Size of several forest reserves in Malaysia at alarming rate

The Federal and state governments of Malaysia have been urged to raise efforts to conserve and preserve forests in the country to ensure its sustainability and that it is free from encroachment. In several states the size of forest reserves are under 20 per cent such as Malacca (30 per cent), Perlis (11 per cent) and Negeri Sembilan (16 per cent) while the minimum is supposed to be at 30 per cent.
Pertubuhan Pelindung Khazanah Alam Malaysia (Peka) president Sabrina Shariffa said so far there are no existing laws to prevent the carrying out of unmonitored logging activities that could possibly cause destruction to nature and other problems. "Based on Peka's observation, "Policy makers should act fast to make serious amendments to the existing Acts in an effort to ensure that more forests are protected and eradicate uncontrolled logging activities. "If not, Malaysia could lose its forest reserves and faced with problems involving habitat, ecosystem and biodiversity," she said. Shariffa was speaking at a press conference to announce the Save Our Rainforest Race 2016 (SORR 2016). The annual event held since 2013 serves as a symbol to save forests in the country that are depleting and to raise awareness on the importance of tropical rain forests in Malaysia as well as urge the public to take care of the environment. "This year, Peka is aiming to plant 1,000 trees of all sorts," said Shariffa, adding that a participation of 2,000 people aged 15 and above was expected.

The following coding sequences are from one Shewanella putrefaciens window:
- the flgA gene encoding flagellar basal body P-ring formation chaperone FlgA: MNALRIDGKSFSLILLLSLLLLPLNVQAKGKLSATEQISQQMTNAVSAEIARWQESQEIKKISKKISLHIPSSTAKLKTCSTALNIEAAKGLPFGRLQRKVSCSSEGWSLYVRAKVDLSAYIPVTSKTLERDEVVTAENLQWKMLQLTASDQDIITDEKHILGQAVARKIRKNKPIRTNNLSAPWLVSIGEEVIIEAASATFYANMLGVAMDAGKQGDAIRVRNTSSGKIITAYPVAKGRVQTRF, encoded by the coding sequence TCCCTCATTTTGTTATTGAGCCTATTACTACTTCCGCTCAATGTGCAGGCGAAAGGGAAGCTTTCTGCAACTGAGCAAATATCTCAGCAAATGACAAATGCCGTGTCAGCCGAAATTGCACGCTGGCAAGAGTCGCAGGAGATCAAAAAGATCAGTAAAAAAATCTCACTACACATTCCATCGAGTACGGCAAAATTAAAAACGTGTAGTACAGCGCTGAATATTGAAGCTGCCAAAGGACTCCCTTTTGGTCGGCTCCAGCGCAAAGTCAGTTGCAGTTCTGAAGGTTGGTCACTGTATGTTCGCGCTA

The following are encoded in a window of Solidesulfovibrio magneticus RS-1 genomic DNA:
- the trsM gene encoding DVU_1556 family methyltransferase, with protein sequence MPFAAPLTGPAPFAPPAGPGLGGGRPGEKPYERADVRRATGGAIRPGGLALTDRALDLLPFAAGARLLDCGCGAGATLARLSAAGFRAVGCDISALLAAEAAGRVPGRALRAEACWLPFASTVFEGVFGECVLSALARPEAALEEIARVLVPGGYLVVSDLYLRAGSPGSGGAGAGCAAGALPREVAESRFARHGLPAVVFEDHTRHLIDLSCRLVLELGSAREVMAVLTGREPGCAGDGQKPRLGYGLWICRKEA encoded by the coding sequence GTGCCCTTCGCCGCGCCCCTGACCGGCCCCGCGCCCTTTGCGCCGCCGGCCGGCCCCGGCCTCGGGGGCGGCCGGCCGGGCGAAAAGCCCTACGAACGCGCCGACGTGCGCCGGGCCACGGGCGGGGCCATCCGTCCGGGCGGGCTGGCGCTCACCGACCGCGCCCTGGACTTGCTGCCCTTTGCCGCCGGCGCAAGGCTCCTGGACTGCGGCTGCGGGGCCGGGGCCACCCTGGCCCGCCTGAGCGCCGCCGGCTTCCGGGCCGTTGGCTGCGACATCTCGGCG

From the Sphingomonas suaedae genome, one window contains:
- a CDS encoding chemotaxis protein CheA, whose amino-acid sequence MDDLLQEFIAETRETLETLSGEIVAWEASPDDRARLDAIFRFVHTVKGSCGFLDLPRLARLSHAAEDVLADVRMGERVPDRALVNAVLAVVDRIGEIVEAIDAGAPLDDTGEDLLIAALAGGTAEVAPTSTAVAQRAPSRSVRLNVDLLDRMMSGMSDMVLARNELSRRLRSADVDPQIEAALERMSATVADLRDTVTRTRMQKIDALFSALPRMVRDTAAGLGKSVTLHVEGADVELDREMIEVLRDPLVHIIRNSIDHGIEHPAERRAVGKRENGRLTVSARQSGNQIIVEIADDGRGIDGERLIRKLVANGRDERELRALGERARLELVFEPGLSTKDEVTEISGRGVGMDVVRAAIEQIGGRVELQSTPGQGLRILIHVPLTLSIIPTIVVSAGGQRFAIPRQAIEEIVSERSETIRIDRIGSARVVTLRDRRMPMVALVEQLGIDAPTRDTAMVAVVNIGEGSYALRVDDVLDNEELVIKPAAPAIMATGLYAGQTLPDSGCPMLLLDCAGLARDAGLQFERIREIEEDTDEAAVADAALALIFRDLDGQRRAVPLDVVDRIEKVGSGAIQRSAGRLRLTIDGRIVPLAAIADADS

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Malaysia forests still constituted a major sink for carbonsequestration

A study found that Malaysia's sustainable forestry policy is the most important example of the country's conservation and low-carbon type strategy. The study on low-carbon sustainable development options noted that this policy had earned Malaysia the status of a mega biodiversity nation with about 50 per cent of its land under forests. The study in May this year, conducted by Sustainable Development Initiatives (Sudi), said Malaysia's forests still constituted a major sink for carbon sequestration or the capture of carbon dioxide. Sudi is a think-tank of the Centre for Environment, Technology and Development Malaysia (Cetdem). Its study team comprised Cetdem chairman Gurmit Singh and economist Chang Yii Tan, with advice from environmental consultant Datuk Dr Leong Yueh Kwong. It stated: "Without its sustainable forestry policy, it would be hard to imagine Malaysia being able to stand up against the world of nations to declare a commitment to a 40 per cent emissions intensity reduction."